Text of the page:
NPR catches longtime freelancer recycling audio in newscast spots

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NPR has ended its relationship with a freelance journalist after discovering that she had recycled interview clips in more than 30 reports she had filed for NPR newscasts since 2011.

Danielle Karson, who has reported for NPR since the 1980s, reused audio of interviews from old newscast spots in new reports, making them seem new to listeners, NPR newsroom leaders said in a statement.

“Listeners would have thought those persons were commenting on the day’s news when in fact the comments had been made months or sometimes years earlier,” the statement said. “That was misleading and not in line with NPR’s editorial standards.” The statement was attributed to Chris Turpin, acting SVP for news and editorial director; Sarah Gilbert, acting VP for news programming; and Mark Memmott, standards and practices editor.

For example, in a 2014 spot about storms in California, Karson used a clip of an interviewee who said “The rainfall basically collects all of our urban slobber and drains it out on to our beaches, and that creates significant water quality problems.” The clip was reused in 2015 and twice in 2017.

A producer and editor caught Karson attempting to reuse audio this week, leading to a review of her earlier reporting.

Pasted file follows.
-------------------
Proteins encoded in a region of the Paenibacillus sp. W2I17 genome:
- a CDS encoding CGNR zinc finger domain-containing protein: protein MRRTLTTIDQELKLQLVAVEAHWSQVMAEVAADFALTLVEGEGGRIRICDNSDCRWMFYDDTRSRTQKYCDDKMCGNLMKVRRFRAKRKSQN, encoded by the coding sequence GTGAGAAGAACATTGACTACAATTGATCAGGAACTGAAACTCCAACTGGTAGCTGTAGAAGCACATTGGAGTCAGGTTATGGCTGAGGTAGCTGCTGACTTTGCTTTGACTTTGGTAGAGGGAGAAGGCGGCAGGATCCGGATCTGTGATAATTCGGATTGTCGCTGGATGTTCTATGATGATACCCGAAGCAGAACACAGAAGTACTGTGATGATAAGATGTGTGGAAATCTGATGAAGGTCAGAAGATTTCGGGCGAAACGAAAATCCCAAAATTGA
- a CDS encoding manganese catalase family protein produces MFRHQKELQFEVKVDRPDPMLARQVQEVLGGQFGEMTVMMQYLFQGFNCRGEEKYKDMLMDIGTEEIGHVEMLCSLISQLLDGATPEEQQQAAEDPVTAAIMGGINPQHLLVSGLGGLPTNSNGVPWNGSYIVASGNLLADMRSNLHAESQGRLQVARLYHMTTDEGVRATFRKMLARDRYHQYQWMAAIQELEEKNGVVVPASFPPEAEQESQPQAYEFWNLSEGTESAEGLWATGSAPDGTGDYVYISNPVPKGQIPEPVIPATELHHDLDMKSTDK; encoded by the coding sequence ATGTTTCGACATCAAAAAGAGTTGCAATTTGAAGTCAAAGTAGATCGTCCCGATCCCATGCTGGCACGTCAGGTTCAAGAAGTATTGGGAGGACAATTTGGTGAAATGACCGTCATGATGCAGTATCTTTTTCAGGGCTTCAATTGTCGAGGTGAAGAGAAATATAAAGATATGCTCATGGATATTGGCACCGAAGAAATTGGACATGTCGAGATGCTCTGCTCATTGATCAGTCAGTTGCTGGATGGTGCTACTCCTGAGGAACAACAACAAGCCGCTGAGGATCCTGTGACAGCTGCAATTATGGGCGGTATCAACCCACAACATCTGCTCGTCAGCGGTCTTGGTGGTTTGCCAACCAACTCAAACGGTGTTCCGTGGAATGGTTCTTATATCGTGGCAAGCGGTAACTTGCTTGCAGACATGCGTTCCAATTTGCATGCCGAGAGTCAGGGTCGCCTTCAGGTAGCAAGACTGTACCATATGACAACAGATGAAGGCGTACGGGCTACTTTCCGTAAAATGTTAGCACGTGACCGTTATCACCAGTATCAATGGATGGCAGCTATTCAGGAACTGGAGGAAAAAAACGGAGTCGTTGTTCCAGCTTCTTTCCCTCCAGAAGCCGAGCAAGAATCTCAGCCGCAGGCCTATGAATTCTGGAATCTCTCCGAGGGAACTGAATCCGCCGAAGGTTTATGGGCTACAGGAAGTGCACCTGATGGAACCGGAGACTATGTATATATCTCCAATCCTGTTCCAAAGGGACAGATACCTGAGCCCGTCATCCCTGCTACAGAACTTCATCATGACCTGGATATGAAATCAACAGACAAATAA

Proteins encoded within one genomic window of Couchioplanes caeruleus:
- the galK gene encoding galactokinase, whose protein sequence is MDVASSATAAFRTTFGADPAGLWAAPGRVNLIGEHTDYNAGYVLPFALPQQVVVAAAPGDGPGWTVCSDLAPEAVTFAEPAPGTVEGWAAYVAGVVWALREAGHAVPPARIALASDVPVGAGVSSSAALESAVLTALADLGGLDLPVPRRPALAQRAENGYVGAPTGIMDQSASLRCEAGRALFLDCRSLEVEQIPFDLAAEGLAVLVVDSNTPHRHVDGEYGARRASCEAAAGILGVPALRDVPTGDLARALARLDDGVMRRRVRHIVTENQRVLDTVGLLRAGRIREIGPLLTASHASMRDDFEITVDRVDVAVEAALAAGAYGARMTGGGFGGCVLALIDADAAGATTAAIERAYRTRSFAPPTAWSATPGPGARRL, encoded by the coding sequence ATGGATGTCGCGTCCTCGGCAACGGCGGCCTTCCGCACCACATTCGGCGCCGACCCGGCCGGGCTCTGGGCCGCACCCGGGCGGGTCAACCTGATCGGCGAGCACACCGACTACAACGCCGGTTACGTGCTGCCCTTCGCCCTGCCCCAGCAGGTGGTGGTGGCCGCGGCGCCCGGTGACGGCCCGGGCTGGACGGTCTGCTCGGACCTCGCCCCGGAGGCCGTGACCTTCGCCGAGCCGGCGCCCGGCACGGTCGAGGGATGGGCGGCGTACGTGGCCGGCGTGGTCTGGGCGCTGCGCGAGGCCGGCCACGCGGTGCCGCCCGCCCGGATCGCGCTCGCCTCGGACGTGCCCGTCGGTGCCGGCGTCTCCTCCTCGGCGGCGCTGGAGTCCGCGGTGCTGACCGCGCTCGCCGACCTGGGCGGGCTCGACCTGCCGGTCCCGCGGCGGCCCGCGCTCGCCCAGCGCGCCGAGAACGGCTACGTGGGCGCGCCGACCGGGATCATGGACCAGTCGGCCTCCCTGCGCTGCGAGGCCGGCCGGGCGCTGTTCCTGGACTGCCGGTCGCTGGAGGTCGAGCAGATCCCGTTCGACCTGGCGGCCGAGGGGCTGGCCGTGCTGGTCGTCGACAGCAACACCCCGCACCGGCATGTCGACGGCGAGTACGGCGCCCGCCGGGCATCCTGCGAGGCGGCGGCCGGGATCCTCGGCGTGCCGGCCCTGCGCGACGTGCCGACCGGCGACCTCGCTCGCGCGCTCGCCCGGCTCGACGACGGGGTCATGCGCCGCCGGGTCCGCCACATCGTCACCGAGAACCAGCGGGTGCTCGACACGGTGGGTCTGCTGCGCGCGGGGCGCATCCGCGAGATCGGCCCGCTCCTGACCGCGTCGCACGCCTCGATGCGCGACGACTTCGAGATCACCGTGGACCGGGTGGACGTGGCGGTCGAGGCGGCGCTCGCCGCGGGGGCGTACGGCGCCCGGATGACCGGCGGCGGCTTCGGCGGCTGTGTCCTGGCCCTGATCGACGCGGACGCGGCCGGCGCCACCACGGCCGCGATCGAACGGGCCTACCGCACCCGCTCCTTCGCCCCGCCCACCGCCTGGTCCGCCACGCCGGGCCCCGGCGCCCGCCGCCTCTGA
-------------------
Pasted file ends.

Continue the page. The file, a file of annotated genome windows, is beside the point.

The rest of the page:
The recycled clips escaped notice for so long because Karson waited months or years to reuse them, NPR said. In addition, Karson worked with multiple editors, so no one person regularly reviewed her stories.

“I understand the logistical and financial reasons that they are not transcribed, but perhaps this is an argument in favor of NPR changing that policy,” NPR Ombudsman Elizabeth Jensen said in a post about the findings.

NPR is conducting a review of its procedures “to protect against something like this occurring again,” according to its statement.

Jensen said that one reason sources whose clips were reused did not complain about the recycled clips is because transcripts of newscasts are not posted on NPR’s website.

Karson told Jensen in an email, “I’m heartbroken I will no longer work with the talented producers and editors I’ve known for years.” She added that “actions have consequences when they disrespect the bond with the public.”

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